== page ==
Any additional properties will be passed on the button component of the given theme.

// default theme
import { OAuthSignInButton } from "redux-auth/default-theme";

// material ui theme
import { OAuthSignInButton } from "redux-auth/material-ui-theme";

// bootstrap theme
import { OAuthSignInButton } from "redux-auth/bootstrap-theme";

// render
render: () {
  // using the default label
  return <OAuthSignInButton />;

  // or using custom label text
  return <OAuthSignInButton>Custom Label</OAuthSignInButton>;
}

View OAuthSignInButton API expectations

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SignOutButton

A button used to end the current user's session.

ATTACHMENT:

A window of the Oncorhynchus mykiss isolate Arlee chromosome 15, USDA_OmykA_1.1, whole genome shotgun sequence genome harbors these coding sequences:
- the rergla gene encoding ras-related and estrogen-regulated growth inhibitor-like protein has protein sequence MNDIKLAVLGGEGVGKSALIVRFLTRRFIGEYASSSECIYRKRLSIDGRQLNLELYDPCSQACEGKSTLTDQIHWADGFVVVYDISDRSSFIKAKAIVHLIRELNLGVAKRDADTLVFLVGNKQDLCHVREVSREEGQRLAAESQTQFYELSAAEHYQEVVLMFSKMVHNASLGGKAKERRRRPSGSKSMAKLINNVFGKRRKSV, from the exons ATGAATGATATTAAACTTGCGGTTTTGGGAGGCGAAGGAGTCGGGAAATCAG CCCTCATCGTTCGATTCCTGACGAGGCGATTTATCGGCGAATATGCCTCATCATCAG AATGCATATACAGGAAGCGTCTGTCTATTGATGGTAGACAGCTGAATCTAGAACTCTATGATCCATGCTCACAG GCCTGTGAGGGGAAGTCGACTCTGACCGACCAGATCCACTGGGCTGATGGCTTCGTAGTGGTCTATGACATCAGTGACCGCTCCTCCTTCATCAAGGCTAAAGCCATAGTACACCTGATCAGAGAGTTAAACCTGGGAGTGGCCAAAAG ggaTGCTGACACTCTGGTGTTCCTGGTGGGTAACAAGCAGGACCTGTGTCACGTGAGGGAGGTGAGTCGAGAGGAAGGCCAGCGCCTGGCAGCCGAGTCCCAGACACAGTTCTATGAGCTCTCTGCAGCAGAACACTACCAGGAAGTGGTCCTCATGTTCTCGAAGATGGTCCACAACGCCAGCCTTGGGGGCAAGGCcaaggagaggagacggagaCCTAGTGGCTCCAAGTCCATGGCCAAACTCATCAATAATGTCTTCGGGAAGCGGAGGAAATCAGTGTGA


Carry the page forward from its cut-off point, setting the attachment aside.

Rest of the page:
Material UI sign out

SignOutButton props:
  • endpoint: The key of the target provider service as represented in the endpoint configuration block. If this property isn't provided, the current signed in user will be signed out regardless of their user type.
  • next: A method to call upon successful sign-out.

Any additional properties will be passed on the button component of the given theme.

// default theme
import { SignOutButton } from "redux-auth/default-theme";

// material ui theme
import { SignOutButton } from "redux-auth/material-ui-theme";

// bootstrap theme
import { SignOutButton } from "redux-auth/bootstrap-theme";

// render
render: () {
  // using the default label
  return <SignOutButton />;

  // or using custom label text
  return <SignOutButton>Custom Label</SignOutButton>;
}

View SignOutButton API expectations

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DestroyAccountButton

A button used to destroy the account of the current user. This will also end the destroyed user's session.